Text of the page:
Recipe: Grapefruit and Meyer Lemon Marmalade

Happy Valentine’s Day! Yesterday afternoon Greg and I made Grapefruit and Meyer Lemon Marmalade to go with blueberry sconces for v-day breakfast. I’ve been dying to making meyer lemon anything for years but I always seem to miss my the small window of opportunity—they’re only available in the winter. This recipe comes via an oldie but goodie New York Times interview with June Taylor. She makes delicious organic jams without pectin using heirloom plants and vegetables. You can purchase all her jams including this one on her website:

I love this marmalade it’s bright, tart from the grapefruit and citrusy—definitely perfect for this long New England winter we are experiencing. It’s yummy with blueberry sconces but I’m imagining it might be nice with fish, pork or between a nice fluffy yellow cake! Below the recipe and photos.

Update: I used the marmalade I made on Valentine’s day to make springtime Meyer Lemon Panna Cotta in jam jars. So delicious, bright and yummy!

Adapted from June Taylor

Grapefruit and Meyer Lemon Marmalade
5 pounds grapefruit, rinsed (I used 6 grapefruits)
5 Meyer lemons or small regular lemons, rinsed (I used Meyer lemons)
1/2 cup lemon juice (from 2 to 3 additional lemons)
2 1/2 pounds sugar

Remove the grapefruit skin with a vegetable peeler. Cut the peel into 1/8-inch slivers; stop when you have 3/4 cup. Discard the rest. Slice off the ends of the grapefruit and the remaining grapefruit peel and pith. (I cut in half and removed the segments like I was going to eat it for breakfast—I found this to be much easier to get the fruit away from the membrane) Remove grapefruit segments, reserving membrane. Stop when you have 5 cups of segments.

Cut the ends off the Meyer lemons, deep enough so you can see the flesh. Leaving the peel on, remove the segments of lemon and reserve the membrane. Cut the segments crosswise into 1/4-inch pieces. (I removed most of the flesh and reserved about 3/4 of cup for the jam.)Put membranes from the grapefruit and Meyer lemons in a jelly bag (I had to look this up. Means: wrap membranes in cheesecloth) and tie closed.

In a wide and deep pot, combine the grapefruit segments, grapefruit peel, lemon pieces and jelly bag. Add lemon juice and 2 1/2 cups water. Simmer until the grapefruit peel is tender, 25 to 30 minutes. Let cool.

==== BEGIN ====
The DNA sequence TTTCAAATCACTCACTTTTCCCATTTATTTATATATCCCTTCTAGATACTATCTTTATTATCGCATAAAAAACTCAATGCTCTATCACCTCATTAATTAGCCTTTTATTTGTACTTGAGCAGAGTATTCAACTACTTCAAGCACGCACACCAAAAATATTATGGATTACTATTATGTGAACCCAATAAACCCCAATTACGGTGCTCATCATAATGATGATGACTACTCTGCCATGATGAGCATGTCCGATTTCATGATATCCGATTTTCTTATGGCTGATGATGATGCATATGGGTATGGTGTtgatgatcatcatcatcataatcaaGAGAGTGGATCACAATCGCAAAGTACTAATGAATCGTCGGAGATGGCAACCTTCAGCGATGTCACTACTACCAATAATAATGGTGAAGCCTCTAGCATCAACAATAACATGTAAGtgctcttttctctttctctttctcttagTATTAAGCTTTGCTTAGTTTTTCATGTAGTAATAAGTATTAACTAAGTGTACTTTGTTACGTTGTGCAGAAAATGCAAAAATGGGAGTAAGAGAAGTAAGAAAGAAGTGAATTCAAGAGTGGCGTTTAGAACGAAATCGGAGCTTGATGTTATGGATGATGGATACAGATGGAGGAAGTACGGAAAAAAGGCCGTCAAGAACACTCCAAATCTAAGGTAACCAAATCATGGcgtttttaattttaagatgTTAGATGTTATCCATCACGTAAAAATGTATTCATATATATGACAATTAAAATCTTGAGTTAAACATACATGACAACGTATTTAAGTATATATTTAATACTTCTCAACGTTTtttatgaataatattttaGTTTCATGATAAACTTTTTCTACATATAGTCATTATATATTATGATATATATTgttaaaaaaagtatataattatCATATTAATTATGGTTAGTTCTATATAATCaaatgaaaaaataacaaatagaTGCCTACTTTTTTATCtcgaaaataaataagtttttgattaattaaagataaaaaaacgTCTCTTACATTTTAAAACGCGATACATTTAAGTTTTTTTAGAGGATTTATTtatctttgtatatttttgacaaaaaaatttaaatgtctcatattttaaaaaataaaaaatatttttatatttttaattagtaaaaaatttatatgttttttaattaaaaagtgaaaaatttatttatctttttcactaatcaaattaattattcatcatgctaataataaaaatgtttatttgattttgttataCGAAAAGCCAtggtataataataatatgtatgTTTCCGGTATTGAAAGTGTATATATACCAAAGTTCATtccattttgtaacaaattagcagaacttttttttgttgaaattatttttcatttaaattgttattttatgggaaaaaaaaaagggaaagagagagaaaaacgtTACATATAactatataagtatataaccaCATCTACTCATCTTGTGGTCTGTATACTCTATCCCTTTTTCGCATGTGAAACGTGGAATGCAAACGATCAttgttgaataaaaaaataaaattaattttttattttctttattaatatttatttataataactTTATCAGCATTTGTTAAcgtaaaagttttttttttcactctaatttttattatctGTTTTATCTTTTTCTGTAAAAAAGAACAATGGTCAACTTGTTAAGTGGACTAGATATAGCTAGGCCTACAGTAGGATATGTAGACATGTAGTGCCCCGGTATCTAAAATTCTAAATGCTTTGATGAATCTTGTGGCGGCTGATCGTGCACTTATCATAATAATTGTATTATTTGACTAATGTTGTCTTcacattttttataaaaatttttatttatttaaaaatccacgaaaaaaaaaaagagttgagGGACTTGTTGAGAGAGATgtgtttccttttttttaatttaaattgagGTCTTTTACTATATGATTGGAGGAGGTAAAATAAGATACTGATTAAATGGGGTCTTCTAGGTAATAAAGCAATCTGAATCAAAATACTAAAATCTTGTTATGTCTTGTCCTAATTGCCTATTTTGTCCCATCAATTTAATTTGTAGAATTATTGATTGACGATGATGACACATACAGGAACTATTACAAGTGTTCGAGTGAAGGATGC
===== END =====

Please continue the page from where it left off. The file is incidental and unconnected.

Preheat the oven to 225 degrees. (I used a canner and did a regular water bath) Working over a bowl in your sink, squeeze the liquid from the jelly bag; keep squeezing and wringing it out until you extract 1/3 to 1/2 cup of pectin. Add pectin and sugar to the pot. Place over high heat and boil, stirring now and then, until marmalade is between 222 and 225 degrees and passes the plate test. (Spoon a little onto a plate and put in the fridge for 3 minutes. If it thickens like jam, it is done.)

Meanwhile, put 6 sterilized 8-ounce canning jars and lids on a baking sheet and place in the oven. When jam is done, remove jars from the oven. Ladle jam into the jars, filling them as high as possible. Wipe the rims. Fasten the lid tightly. Let cool. If you don’t get a vacuum seal, refrigerate the jam. Makes 6 8-ounce jars of marmalade.

Springtime Grapefruit Meyer Lemon Panna Cotta in jam jars. Get the recipe.

Related Posts:
Grapefruits Meyer Lemon Panna Cotta
Making Strawberry Jam
Making Dill Pickles

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  1. Hi Katy, the marmalade looks delicious. That is an intersting fact about Meyer lemons that I did not know. I just bought some yesterday. I have never seen them in the store before, so I bought them. I had found a recipe for a crepe cake that uses Meyer lemon curd so when I saw them I grabbed them. Do you think I could can the curd? Because I wanted to try the recipe out and possibly make it later for a dessert. But that won’t be possible if I can’t find the lemons. Any advice? I can tell you where to find the recipe or give it to you in return for advice. Thanks!


  2. Oh la la! That marmalade looks divine and I bet it’s too good with blueberry scones… on my way to the grocery store in search of Meyer lemons! Thanks for the recipe!


  3. This looks amazing! I am going to post about it!

    Have been following your work for some time and am a huge fan. Thanks for everything.



  4. Hi Karina!

    I just started seeing Meyer Lemons in my grocery store. Might want to try a fancy shop?

    Or the recipe says you can use regular lemons which I am sure would be just as lovely.


  5. Hi Katy
    This looks so delicious! I have tried many of your recipes before but I am lost with “Meyer lemons”. I guess they don’t exist in the UK. Will normal lemons do?


  6. Now I know exactly what I’m going to make with my Meyer lemon tree’s next harvest (this year I got three lemons). If you have a good recipe for those yummy looking blueberry scones, please share it sometime.


  7. Oooooh! Those scones looke amazing too! I just realized I have a few bags of frozen summer blueberries in my freezer – I can’t beleive they’ve lasted this long. I was leaning towards a cobbler, but now the scones are winning out;)


  8. Yum, looks good. I made marmalade for the first time back in December when I was out in California visiting friends and they were wondering what to do with the glut of citrus fruit starting to ripen around their new rental house. Its so much better than store bought marmalade that its going to have to become a yearly tradition. I’m going to go eat some now.